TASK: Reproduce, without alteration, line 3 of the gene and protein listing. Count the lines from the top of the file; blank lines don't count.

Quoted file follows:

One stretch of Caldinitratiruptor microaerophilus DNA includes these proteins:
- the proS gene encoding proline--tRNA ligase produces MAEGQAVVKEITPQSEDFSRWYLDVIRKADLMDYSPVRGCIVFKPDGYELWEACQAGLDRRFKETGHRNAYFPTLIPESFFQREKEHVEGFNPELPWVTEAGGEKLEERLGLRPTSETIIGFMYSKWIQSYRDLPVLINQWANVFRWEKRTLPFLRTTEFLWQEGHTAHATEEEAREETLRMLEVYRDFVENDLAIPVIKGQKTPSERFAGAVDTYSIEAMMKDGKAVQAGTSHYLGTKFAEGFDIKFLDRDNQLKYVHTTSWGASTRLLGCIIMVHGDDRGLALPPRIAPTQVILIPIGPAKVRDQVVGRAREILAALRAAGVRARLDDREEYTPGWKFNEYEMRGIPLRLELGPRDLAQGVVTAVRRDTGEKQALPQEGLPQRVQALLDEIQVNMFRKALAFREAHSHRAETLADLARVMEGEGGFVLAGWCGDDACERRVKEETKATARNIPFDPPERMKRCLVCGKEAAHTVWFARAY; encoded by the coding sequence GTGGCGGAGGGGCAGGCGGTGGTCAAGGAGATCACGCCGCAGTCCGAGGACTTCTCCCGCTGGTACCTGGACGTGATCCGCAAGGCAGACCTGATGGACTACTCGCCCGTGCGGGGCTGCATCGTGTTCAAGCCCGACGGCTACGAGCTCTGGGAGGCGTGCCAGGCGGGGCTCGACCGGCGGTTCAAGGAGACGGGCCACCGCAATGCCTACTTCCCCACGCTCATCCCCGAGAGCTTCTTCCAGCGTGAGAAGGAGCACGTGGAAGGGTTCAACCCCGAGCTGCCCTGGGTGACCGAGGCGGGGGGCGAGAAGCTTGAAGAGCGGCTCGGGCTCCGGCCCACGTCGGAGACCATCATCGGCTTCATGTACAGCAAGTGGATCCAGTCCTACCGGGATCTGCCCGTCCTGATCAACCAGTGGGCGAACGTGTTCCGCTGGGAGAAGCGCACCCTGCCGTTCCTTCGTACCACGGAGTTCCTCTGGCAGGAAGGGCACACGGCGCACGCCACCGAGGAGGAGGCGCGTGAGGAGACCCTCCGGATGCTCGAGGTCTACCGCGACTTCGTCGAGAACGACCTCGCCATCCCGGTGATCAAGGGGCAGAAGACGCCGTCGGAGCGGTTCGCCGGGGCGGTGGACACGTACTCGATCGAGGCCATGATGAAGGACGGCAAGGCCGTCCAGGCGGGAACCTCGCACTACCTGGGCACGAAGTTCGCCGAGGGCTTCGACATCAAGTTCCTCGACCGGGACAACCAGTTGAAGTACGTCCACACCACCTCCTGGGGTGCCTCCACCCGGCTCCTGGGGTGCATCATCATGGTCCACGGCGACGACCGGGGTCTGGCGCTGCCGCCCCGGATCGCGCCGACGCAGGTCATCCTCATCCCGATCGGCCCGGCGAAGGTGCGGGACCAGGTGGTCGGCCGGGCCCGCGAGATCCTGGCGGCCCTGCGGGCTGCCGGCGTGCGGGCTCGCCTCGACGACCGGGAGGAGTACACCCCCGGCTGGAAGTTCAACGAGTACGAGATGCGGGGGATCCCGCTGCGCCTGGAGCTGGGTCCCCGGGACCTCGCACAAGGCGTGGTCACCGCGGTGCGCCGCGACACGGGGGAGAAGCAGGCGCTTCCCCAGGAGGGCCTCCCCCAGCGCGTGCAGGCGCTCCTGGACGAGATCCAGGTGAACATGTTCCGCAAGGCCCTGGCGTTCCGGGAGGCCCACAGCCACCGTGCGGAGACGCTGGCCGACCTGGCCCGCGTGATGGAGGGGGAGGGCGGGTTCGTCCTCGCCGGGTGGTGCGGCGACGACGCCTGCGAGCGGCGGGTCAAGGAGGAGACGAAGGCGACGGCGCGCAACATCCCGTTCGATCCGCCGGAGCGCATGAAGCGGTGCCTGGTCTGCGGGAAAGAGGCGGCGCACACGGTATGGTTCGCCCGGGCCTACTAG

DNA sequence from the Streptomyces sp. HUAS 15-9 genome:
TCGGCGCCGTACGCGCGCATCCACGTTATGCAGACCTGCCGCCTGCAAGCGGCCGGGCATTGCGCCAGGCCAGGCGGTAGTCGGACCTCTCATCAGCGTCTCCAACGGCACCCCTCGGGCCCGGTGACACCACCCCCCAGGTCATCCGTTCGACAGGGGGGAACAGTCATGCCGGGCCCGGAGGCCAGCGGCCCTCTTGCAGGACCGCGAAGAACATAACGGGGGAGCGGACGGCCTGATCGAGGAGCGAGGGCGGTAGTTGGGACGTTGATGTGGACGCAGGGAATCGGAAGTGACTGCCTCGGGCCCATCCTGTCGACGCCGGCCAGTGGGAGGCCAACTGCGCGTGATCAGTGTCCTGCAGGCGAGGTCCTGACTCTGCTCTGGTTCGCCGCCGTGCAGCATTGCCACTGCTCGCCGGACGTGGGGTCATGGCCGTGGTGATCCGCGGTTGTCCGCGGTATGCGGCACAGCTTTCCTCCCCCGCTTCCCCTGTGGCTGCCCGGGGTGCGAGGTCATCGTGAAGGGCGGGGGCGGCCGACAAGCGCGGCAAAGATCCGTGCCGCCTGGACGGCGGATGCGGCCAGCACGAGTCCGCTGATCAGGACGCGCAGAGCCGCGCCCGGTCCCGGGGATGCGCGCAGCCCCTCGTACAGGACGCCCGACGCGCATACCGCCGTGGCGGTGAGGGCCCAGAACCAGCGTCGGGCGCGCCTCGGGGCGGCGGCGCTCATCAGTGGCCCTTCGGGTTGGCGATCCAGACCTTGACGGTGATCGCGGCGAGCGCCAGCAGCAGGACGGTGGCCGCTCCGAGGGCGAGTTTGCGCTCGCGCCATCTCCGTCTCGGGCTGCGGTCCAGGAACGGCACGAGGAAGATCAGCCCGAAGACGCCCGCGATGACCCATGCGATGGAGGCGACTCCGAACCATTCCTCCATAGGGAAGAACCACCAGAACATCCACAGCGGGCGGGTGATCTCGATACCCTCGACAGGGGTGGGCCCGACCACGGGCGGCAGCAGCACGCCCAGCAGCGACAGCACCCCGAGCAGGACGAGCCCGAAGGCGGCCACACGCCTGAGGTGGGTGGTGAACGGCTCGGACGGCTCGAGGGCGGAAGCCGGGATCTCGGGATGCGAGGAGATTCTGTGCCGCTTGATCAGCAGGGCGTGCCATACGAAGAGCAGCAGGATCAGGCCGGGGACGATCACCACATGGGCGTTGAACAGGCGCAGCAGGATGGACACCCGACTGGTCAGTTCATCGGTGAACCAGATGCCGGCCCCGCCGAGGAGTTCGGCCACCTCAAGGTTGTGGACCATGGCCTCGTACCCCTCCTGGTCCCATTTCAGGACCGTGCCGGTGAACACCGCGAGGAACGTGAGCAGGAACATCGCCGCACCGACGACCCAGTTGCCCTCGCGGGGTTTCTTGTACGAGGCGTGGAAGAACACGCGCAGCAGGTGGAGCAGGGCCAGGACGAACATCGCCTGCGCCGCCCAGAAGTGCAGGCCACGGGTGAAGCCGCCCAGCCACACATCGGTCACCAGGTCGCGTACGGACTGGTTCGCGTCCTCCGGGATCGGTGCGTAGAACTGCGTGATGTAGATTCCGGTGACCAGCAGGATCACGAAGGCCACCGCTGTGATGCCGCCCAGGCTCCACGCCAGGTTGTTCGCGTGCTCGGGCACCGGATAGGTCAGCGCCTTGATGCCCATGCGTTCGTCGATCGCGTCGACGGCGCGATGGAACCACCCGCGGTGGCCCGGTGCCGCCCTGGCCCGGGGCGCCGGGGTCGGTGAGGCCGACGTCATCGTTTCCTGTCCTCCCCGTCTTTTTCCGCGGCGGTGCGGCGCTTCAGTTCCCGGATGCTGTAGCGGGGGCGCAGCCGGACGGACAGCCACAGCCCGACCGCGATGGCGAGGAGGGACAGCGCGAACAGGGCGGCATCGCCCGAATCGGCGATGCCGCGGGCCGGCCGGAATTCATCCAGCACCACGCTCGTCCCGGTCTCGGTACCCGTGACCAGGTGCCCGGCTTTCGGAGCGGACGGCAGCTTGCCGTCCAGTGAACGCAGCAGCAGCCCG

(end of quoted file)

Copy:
DNA sequence from the Streptomyces sp. HUAS 15-9 genome: